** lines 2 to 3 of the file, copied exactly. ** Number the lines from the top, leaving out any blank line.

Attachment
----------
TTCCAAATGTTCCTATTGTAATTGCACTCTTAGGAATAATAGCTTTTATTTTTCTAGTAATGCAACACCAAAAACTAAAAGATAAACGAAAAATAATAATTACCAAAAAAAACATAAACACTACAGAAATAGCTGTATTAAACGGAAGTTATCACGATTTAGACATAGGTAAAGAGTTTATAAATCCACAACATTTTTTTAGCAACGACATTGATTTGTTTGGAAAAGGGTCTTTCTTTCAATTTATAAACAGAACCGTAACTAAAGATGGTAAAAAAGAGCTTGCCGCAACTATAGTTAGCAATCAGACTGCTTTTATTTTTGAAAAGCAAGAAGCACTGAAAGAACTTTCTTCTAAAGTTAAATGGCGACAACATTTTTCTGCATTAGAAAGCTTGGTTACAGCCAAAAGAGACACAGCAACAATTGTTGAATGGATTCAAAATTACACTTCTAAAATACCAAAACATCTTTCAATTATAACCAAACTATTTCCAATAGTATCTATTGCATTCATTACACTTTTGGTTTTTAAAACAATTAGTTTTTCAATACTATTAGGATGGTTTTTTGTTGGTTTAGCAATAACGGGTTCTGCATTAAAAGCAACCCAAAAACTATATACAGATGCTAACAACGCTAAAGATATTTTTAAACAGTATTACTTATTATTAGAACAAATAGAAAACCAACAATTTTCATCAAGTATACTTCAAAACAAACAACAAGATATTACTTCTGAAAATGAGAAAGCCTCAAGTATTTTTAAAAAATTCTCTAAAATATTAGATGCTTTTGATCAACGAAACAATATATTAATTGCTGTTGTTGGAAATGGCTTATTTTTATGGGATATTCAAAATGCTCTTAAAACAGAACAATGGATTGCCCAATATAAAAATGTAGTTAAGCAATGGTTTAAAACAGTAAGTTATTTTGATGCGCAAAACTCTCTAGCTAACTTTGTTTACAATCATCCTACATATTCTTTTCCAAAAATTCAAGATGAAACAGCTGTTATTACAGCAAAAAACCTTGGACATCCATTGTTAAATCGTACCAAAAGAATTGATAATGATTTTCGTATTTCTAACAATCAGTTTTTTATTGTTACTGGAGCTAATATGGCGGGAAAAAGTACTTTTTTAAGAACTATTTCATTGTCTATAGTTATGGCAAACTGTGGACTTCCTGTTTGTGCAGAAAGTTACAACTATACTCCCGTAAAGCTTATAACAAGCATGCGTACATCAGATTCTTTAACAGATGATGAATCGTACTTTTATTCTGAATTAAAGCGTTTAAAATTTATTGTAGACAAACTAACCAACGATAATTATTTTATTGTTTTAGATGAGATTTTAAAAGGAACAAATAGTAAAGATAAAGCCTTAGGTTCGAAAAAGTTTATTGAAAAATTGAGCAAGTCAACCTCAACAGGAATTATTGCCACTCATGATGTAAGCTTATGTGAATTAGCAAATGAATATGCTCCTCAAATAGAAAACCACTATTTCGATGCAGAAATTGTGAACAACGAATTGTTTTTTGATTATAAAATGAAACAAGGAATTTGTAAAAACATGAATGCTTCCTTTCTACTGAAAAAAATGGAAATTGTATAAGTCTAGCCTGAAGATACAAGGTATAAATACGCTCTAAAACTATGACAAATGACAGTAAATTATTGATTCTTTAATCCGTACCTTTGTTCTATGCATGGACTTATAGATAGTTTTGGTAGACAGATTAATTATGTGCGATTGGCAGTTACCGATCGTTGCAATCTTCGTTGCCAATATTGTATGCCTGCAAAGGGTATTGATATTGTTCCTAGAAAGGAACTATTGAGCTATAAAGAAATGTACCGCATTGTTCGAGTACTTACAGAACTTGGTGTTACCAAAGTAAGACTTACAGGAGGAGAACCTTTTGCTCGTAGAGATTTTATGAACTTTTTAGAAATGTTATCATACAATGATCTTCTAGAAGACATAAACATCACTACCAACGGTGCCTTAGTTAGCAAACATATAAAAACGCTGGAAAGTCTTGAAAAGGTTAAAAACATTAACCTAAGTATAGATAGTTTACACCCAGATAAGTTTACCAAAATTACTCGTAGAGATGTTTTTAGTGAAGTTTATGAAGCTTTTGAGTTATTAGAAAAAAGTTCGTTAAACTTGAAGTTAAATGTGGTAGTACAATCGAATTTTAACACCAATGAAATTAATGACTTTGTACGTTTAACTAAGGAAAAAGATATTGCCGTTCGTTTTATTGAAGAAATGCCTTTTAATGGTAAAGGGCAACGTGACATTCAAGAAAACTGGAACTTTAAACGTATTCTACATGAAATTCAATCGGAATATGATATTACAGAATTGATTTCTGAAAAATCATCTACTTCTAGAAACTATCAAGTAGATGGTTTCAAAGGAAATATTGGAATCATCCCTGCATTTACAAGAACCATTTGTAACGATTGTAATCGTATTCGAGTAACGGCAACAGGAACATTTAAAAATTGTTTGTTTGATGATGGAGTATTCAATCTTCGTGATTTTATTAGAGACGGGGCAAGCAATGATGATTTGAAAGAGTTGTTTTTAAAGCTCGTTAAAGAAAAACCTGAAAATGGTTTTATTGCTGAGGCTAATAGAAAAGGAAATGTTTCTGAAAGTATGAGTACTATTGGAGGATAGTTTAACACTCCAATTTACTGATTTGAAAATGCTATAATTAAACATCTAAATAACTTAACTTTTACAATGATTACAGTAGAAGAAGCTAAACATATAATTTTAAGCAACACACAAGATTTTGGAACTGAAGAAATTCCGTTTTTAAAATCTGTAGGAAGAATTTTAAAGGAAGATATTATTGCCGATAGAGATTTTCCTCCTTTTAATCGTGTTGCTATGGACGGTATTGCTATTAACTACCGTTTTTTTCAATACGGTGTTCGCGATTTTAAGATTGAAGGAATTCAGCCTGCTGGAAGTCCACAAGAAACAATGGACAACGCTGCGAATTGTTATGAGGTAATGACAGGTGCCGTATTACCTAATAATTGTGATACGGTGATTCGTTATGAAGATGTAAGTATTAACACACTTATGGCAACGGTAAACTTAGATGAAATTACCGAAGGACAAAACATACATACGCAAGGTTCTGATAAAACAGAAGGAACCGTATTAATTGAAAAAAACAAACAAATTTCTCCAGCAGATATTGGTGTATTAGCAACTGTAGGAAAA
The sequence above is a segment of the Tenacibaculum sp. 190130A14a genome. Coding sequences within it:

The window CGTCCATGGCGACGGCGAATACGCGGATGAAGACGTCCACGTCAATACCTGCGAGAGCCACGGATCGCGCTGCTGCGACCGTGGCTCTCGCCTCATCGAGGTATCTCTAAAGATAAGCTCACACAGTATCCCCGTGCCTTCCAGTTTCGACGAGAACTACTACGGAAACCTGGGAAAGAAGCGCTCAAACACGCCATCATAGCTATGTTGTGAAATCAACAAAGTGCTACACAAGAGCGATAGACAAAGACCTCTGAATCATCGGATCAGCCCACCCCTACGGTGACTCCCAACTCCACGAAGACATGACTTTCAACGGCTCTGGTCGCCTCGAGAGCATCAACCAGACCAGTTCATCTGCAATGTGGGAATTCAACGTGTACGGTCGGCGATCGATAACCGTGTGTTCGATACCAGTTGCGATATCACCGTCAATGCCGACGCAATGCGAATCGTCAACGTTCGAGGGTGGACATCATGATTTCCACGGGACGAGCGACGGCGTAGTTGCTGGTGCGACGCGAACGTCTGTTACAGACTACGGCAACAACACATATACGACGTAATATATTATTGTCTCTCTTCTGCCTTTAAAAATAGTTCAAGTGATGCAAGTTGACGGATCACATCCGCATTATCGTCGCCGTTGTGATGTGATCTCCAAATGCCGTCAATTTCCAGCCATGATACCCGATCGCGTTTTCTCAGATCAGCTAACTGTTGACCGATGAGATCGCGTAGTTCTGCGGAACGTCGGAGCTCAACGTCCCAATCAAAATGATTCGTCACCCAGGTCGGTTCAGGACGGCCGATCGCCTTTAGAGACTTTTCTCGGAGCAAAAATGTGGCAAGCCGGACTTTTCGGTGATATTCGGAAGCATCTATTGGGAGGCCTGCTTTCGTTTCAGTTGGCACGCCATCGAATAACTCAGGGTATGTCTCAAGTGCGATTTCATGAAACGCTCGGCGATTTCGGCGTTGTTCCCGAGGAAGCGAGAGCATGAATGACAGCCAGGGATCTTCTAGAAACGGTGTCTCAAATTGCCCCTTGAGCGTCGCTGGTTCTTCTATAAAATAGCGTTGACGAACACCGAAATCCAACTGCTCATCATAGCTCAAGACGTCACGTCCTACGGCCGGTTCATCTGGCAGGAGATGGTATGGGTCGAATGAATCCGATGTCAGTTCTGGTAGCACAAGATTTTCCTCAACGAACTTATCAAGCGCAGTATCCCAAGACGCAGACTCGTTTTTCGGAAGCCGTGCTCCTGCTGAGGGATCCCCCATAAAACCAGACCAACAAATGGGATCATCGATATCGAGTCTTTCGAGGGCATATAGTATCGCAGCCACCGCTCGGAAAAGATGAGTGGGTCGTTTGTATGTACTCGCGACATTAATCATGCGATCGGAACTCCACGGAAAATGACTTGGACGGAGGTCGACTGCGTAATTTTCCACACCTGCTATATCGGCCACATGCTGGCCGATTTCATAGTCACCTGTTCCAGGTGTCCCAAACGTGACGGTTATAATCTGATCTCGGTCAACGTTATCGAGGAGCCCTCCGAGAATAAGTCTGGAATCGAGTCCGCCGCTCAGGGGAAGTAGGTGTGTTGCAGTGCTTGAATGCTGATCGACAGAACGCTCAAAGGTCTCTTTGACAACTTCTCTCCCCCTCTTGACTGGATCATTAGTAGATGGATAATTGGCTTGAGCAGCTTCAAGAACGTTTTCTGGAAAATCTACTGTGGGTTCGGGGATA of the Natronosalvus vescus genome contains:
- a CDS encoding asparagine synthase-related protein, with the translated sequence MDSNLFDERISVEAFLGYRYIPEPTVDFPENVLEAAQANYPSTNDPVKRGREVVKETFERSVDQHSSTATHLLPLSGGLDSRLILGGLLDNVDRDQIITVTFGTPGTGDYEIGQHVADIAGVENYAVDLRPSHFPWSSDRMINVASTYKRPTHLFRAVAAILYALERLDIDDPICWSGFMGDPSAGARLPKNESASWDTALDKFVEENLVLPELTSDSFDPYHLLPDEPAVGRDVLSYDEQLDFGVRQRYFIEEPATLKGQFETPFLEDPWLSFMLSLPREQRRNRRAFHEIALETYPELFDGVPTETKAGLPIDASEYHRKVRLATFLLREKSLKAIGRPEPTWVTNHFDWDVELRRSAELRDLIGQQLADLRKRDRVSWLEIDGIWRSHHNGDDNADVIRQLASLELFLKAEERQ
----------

The sequence above is a segment of the Tenacibaculum sp. 190130A14a genome. Coding sequences within it:

The window CGTCCATGGCGACGGCGAATACGCGGATGAAGACGTCCACGTCAATACCTGCGAGAGCCACGGATCGCGCTGCTGCGACCGTGGCTCTCGCCTCATCGAGGTATCTCTAAAGATAAGCTCACACAGTATCCCCGTGCCTTCCAGTTTCGACGAGAACTACTACGGAAACCTGGGAAAGAAGCGCTCAAACACGCCATCATAGCTATGTTGTGAAATCAACAAAGTGCTACACAAGAGCGATAGACAAAGACCTCTGAATCATCGGATCAGCCCACCCCTACGGTGACTCCCAACTCCACGAAGACATGACTTTCAACGGCTCTGGTCGCCTCGAGAGCATCAACCAGACCAGTTCATCTGCAATGTGGGAATTCAACGTGTACGGTCGGCGATCGATAACCGTGTGTTCGATACCAGTTGCGATATCACCGTCAATGCCGACGCAATGCGAATCGTCAACGTTCGAGGGTGGACATCATGATTTCCACGGGACGAGCGACGGCGTAGTTGCTGGTGCGACGCGAACGTCTGTTACAGACTACGGCAACAACACATATACGACGTAATATATTATTGTCTCTCTTCTGCCTTTAAAAATAGTTCAAGTGATGCAAGTTGACGGATCACATCCGCATTATCGTCGCCGTTGTGATGTGATCTCCAAATGCCGTCAATTTCCAGCCATGATACCCGATCGCGTTTTCTCAGATCAGCTAACTGTTGACCGATGAGATCGCGTAGTTCTGCGGAACGTCGGAGCTCAACGTCCCAATCAAAATGATTCGTCACCCAGGTCGGTTCAGGACGGCCGATCGCCTTTAGAGACTTTTCTCGGAGCAAAAATGTGGCAAGCCGGACTTTTCGGTGATATTCGGAAGCATCTATTGGGAGGCCTGCTTTCGTTTCAGTTGGCACGCCATCGAATAACTCAGGGTATGTCTCAAGTGCGATTTCATGAAACGCTCGGCGATTTCGGCGTTGTTCCCGAGGAAGCGAGAGCATGAATGACAGCCAGGGATCTTCTAGAAACGGTGTCTCAAATTGCCCCTTGAGCGTCGCTGGTTCTTCTATAAAATAGCGTTGACGAACACCGAAATCCAACTGCTCATCATAGCTCAAGACGTCACGTCCTACGGCCGGTTCATCTGGCAGGAGATGGTATGGGTCGAATGAATCCGATGTCAGTTCTGGTAGCACAAGATTTTCCTCAACGAACTTATCAAGCGCAGTATCCCAAGACGCAGACTCGTTTTTCGGAAGCCGTGCTCCTGCTGAGGGATCCCCCATAAAACCAGACCAACAAATGGGATCATCGATATCGAGTCTTTCGAGGGCATATAGTATCGCAGCCACCGCTCGGAAAAGATGAGTGGGTCGTTTGTATGTACTCGCGACATTAATCATGCGATCGGAACTCCACGGAAAATGACTTGGACGGAGGTCGACTGCGTAATTTTCCACACCTGCTATATCGGCCACATGCTGGCCGATTTCATAGTCACCTGTTCCAGGTGTCCCAAACGTGACGGTTATAATCTGATCTCGGTCAACGTTATCGAGGAGCCCTCCGAGAATAAGTCTGGAATCGAGTCCGCCGCTCAGGGGAAGTAGGTGTGTTGCAGTGCTTGAATGCTGATCGACAGAACGCTCAAAGGTCTCTTTGACAACTTCTCTCCCCCTCTTGACTGGATCATTAGTAGATGGATAATTGGCTTGAGCAGCTTCAAGAACGTTTTCTGGAAAATCTACTGTGGGTTCGGGGATA of the Natronosalvus vescus genome contains: